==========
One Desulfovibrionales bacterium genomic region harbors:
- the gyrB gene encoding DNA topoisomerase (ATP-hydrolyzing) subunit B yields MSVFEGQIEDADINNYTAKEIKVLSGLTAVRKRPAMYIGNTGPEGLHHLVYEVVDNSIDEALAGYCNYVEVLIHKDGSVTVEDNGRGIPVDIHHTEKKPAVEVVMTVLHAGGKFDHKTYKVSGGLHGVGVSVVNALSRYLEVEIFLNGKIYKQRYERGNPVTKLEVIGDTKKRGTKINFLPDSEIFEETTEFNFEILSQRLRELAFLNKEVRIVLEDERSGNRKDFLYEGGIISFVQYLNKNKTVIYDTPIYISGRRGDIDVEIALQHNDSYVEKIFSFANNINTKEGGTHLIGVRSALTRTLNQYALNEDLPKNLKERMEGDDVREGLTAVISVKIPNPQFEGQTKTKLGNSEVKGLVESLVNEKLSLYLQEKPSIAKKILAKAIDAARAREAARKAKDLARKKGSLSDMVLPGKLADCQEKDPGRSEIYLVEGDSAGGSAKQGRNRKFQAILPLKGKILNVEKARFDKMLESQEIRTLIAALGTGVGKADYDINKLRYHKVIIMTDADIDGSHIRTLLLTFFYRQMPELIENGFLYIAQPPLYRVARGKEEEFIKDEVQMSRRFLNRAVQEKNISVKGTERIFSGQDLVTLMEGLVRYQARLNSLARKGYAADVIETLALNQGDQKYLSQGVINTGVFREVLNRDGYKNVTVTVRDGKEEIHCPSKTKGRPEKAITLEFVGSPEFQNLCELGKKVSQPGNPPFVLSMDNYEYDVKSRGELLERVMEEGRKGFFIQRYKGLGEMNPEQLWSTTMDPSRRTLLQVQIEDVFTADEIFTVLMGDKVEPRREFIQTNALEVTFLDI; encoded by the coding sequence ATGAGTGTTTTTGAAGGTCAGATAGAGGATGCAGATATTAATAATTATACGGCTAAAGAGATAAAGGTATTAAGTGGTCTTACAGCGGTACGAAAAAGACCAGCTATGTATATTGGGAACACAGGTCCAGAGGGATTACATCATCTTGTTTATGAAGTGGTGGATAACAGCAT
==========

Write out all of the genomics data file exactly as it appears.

One Desulfovibrionales bacterium genomic region harbors:
- the gyrB gene encoding DNA topoisomerase (ATP-hydrolyzing) subunit B yields MSVFEGQIEDADINNYTAKEIKVLSGLTAVRKRPAMYIGNTGPEGLHHLVYEVVDNSIDEALAGYCNYVEVLIHKDGSVTVEDNGRGIPVDIHHTEKKPAVEVVMTVLHAGGKFDHKTYKVSGGLHGVGVSVVNALSRYLEVEIFLNGKIYKQRYERGNPVTKLEVIGDTKKRGTKINFLPDSEIFEETTEFNFEILSQRLRELAFLNKEVRIVLEDERSGNRKDFLYEGGIISFVQYLNKNKTVIYDTPIYISGRRGDIDVEIALQHNDSYVEKIFSFANNINTKEGGTHLIGVRSALTRTLNQYALNEDLPKNLKERMEGDDVREGLTAVISVKIPNPQFEGQTKTKLGNSEVKGLVESLVNEKLSLYLQEKPSIAKKILAKAIDAARAREAARKAKDLARKKGSLSDMVLPGKLADCQEKDPGRSEIYLVEGDSAGGSAKQGRNRKFQAILPLKGKILNVEKARFDKMLESQEIRTLIAALGTGVGKADYDINKLRYHKVIIMTDADIDGSHIRTLLLTFFYRQMPELIENGFLYIAQPPLYRVARGKEEEFIKDEVQMSRRFLNRAVQEKNISVKGTERIFSGQDLVTLMEGLVRYQARLNSLARKGYAADVIETLALNQGDQKYLSQGVINTGVFREVLNRDGYKNVTVTVRDGKEEIHCPSKTKGRPEKAITLEFVGSPEFQNLCELGKKVSQPGNPPFVLSMDNYEYDVKSRGELLERVMEEGRKGFFIQRYKGLGEMNPEQLWSTTMDPSRRTLLQVQIEDVFTADEIFTVLMGDKVEPRREFIQTNALEVTFLDI; encoded by the coding sequence ATGAGTGTTTTTGAAGGTCAGATAGAGGATGCAGATATTAATAATTATACGGCTAAAGAGATAAAGGTATTAAGTGGTCTTACAGCGGTACGAAAAAGACCAGCTATGTATATTGGGAACACAGGTCCAGAGGGATTACATCATCTTGTTTATGAAGTGGTGGATAACAGCAT